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Thread: Jersey City Rising

  1. #2821
    Jersey Patriot JCMAN320's Avatar
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    May 2003
    Jersey City

    Thumbs up JSQ Towers


    Wednesday, April 08, 2009

    The structures that have stood vacant for several years on the block next to the Journal Square Transportation Center in Jersey City are now gone, making room for a highly anticipated twin-tower project.

    Dozens of union workers joined developers and politicians next to rubble and bulldozers yesterday to trumpet the latest step toward the future $500 million One Journal Square development.

    Construction of the mixed-use complex will begin this year and take three years to complete, officials said.

    Jersey City Mayor Jerramiah T. Healy called the demolition a "great step forward," noting the development will generate 800 construction jobs, with at least 160 of those jobs going to Jersey City residents through a project-labor agreement. Once built, the project will provide 300 permanent jobs, he said.

    Final construction plans need to be submitted to the Office of the Construction Code Official before a building permit can be issued, city officials said.

    Most of the land is already owned by the development's main investor, the Multi-Employer Property Trust (MEPT). But a portion of the 1.5-acre site is still owned by Hudson County and has to be conveyed to the developers, officials said.

    Jersey City-based Harwood Properties, whose principal is Lowell Harwood, is one the partners building the development.

    When complete, the development will include 1,615 rental residential units within two towers - one 68 stories, the other 50 stories. The project will also have 70,000 square feet of retail space and 680 parking spaces, said Liz Opacity, a spokeswoman for the developer.

  2. #2822

    Default 680 parking spots!

    Why so many parking spots on top of a Path station?

    With exception to JFK Blvd most of the streets surrounding Journal Sq are old and narrow. Combined with the court house and the dmv office traffic already sucks during peak times. Not to mention all the buses coming in and out of the bus depot. I thought this was supposed to be smart transit oriented planning...

  3. #2823
    Forum Veteran West Hudson's Avatar
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    Jun 2006
    Jersey City/Harrison, NJ

    Default Massive Construction north of PATH/Routes 1 & 9 by Hackensack River

    A little off topic, but does anyone know what's going on just north of the PATH line/routes 1 & 9 by the Hackensack River? I think it's related to route 280 construction but not sure...there's a ton of equipment on many acres over there (very large site) with a ton of infrastructure-type materials onsite (large-diameter concrete piping, for example). It almost looks like they could be putting in roads for a new community, but like I said, it could be related to highway construction.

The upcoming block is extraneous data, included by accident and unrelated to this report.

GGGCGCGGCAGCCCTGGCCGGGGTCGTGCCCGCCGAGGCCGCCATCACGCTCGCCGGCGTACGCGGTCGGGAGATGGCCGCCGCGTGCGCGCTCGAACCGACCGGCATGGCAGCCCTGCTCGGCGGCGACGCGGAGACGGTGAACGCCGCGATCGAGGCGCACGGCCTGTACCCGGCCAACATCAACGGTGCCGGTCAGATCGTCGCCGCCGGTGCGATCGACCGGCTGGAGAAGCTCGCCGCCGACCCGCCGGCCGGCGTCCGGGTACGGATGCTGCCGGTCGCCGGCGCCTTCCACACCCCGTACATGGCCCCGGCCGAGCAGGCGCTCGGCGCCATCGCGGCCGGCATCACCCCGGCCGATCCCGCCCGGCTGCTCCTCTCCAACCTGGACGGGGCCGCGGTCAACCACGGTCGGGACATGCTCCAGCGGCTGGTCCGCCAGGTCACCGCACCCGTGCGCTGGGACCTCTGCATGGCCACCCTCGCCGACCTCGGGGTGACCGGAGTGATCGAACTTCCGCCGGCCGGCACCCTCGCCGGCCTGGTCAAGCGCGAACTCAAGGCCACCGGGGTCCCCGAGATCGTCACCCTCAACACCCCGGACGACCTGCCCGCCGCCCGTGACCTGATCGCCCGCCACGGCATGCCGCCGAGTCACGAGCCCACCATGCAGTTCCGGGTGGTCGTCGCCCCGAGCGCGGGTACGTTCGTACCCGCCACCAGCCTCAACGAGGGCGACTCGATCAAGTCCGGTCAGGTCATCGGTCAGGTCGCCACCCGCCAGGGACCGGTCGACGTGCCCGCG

4. #2824


    Quote Originally Posted by tbal View Post
    A little off topic, but does anyone know what's going on just north of the PATH line/routes 1 & 9 by the Hackensack River? I think it's related to route 280 construction but not sure...there's a ton of equipment on many acres over there (very large site) with a ton of infrastructure-type materials onsite (large-diameter concrete piping, for example). It almost looks like they could be putting in roads for a new community, but like I said, it could be related to highway construction.
    It's likely that the activity you're seeing is related to one of two things.

    1. NJDOT is spending $20M to make some band-aid repairs to the Pulaski Skyway and buy time to decide what to do about replacing it.

    2. Also, NJDOT is spending $250M to replace the viaduct over St Pauls Ave and Tonnele Circle.

  5. #2825
    Jersey Patriot JCMAN320's Avatar
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    May 2003
    Jersey City


    It's the 2nd option. They will improve the and elminate the Tonnelle and Chrolette Circle intersections. Elimination of traffic lights addition of flyways, improve access to the Skyway from Tonelle Ave, and upgrade the whole area.

  6. #2826



    The Jersey City Shore

    Plans unveiled for rare public park
    on city's Hudson waterfront

    Starr Whitehouse and nARCHITECTS have designed a park for the Jersey City waterfront.
    Courtesy JCWPC

    In recent years, New York City has finally been reclaiming its moribund industrial waterfront. But across the Hudson, Jersey City has been at it for decades. The problem, as some see it, is that while New York has mostly been redeveloping its waterfront as parkland, Jersey City has almost exclusively built office and apartment towers on its shores since redevelopment began in the 1980s.

    “Sure, there’s the promenade, but that’s basically just a steel railing,” Matthew Johnson, president of the Jersey City Waterfront Parks Conservancy, said of the city’s current open-space offerings. “We want more of a natural feel.”

    The proposed park would stretch from the Goldman Sachs tower across little basin via a bridge to the peninsula.